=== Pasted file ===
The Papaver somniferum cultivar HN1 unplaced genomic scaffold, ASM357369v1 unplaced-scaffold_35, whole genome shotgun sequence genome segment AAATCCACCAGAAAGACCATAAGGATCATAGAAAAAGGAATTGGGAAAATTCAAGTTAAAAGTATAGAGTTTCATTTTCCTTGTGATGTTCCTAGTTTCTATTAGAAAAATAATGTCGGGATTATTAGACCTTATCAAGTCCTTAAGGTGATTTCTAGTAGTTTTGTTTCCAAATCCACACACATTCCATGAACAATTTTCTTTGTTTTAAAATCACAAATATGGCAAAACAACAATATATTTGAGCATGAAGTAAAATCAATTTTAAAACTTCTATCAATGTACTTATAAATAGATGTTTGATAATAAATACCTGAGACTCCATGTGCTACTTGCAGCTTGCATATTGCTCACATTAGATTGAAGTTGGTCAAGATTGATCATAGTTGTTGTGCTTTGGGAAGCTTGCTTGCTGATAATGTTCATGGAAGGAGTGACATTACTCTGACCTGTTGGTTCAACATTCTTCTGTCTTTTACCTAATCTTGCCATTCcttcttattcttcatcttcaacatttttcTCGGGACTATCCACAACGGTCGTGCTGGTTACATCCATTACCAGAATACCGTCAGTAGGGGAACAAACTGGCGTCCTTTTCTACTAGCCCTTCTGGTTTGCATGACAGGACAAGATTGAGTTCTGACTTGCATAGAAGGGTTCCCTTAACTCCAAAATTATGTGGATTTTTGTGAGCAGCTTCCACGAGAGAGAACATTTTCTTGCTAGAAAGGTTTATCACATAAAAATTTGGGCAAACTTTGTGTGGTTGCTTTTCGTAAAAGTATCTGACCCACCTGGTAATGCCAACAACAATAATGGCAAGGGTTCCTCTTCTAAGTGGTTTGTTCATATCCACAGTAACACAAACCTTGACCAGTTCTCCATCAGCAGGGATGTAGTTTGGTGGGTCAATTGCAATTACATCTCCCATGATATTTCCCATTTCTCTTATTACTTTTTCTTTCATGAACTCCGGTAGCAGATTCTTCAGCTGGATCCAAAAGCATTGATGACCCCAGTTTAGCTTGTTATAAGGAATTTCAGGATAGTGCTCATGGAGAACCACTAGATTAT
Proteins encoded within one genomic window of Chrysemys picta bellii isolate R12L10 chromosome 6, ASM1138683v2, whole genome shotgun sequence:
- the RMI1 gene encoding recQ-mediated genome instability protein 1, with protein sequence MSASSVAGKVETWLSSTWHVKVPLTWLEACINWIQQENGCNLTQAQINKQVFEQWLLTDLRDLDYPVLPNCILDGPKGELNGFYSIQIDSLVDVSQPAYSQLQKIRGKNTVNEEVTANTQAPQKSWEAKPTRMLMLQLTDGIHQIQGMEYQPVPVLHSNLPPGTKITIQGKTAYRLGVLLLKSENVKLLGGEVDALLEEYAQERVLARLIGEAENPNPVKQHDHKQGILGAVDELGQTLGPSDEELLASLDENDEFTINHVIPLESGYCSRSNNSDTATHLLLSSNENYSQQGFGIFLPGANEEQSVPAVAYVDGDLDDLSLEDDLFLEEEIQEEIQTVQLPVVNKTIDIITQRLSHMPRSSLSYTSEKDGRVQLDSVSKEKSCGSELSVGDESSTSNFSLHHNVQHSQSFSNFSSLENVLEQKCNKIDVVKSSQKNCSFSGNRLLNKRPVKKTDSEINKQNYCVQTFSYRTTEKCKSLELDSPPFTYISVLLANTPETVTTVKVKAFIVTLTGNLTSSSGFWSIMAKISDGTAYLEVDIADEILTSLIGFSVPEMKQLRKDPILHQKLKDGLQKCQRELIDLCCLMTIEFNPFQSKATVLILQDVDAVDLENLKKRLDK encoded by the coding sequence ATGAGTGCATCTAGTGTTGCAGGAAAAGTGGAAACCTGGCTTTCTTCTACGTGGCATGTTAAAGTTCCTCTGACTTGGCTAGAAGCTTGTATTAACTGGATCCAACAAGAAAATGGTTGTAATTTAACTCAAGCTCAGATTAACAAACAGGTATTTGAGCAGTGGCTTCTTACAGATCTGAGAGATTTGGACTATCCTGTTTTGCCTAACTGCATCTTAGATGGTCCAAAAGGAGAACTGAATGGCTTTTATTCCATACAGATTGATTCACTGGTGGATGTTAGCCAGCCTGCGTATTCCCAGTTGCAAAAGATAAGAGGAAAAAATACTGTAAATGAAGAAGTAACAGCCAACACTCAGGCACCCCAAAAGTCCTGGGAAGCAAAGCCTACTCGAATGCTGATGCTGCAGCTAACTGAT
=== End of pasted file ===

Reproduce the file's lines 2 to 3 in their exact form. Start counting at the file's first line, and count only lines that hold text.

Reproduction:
Proteins encoded within one genomic window of Chrysemys picta bellii isolate R12L10 chromosome 6, ASM1138683v2, whole genome shotgun sequence:
- the RMI1 gene encoding recQ-mediated genome instability protein 1, with protein sequence MSASSVAGKVETWLSSTWHVKVPLTWLEACINWIQQENGCNLTQAQINKQVFEQWLLTDLRDLDYPVLPNCILDGPKGELNGFYSIQIDSLVDVSQPAYSQLQKIRGKNTVNEEVTANTQAPQKSWEAKPTRMLMLQLTDGIHQIQGMEYQPVPVLHSNLPPGTKITIQGKTAYRLGVLLLKSENVKLLGGEVDALLEEYAQERVLARLIGEAENPNPVKQHDHKQGILGAVDELGQTLGPSDEELLASLDENDEFTINHVIPLESGYCSRSNNSDTATHLLLSSNENYSQQGFGIFLPGANEEQSVPAVAYVDGDLDDLSLEDDLFLEEEIQEEIQTVQLPVVNKTIDIITQRLSHMPRSSLSYTSEKDGRVQLDSVSKEKSCGSELSVGDESSTSNFSLHHNVQHSQSFSNFSSLENVLEQKCNKIDVVKSSQKNCSFSGNRLLNKRPVKKTDSEINKQNYCVQTFSYRTTEKCKSLELDSPPFTYISVLLANTPETVTTVKVKAFIVTLTGNLTSSSGFWSIMAKISDGTAYLEVDIADEILTSLIGFSVPEMKQLRKDPILHQKLKDGLQKCQRELIDLCCLMTIEFNPFQSKATVLILQDVDAVDLENLKKRLDK encoded by the coding sequence ATGAGTGCATCTAGTGTTGCAGGAAAAGTGGAAACCTGGCTTTCTTCTACGTGGCATGTTAAAGTTCCTCTGACTTGGCTAGAAGCTTGTATTAACTGGATCCAACAAGAAAATGGTTGTAATTTAACTCAAGCTCAGATTAACAAACAGGTATTTGAGCAGTGGCTTCTTACAGATCTGAGAGATTTGGACTATCCTGTTTTGCCTAACTGCATCTTAGATGGTCCAAAAGGAGAACTGAATGGCTTTTATTCCATACAGATTGATTCACTGGTGGATGTTAGCCAGCCTGCGTATTCCCAGTTGCAAAAGATAAGAGGAAAAAATACTGTAAATGAAGAAGTAACAGCCAACACTCAGGCACCCCAAAAGTCCTGGGAAGCAAAGCCTACTCGAATGCTGATGCTGCAGCTAACTGAT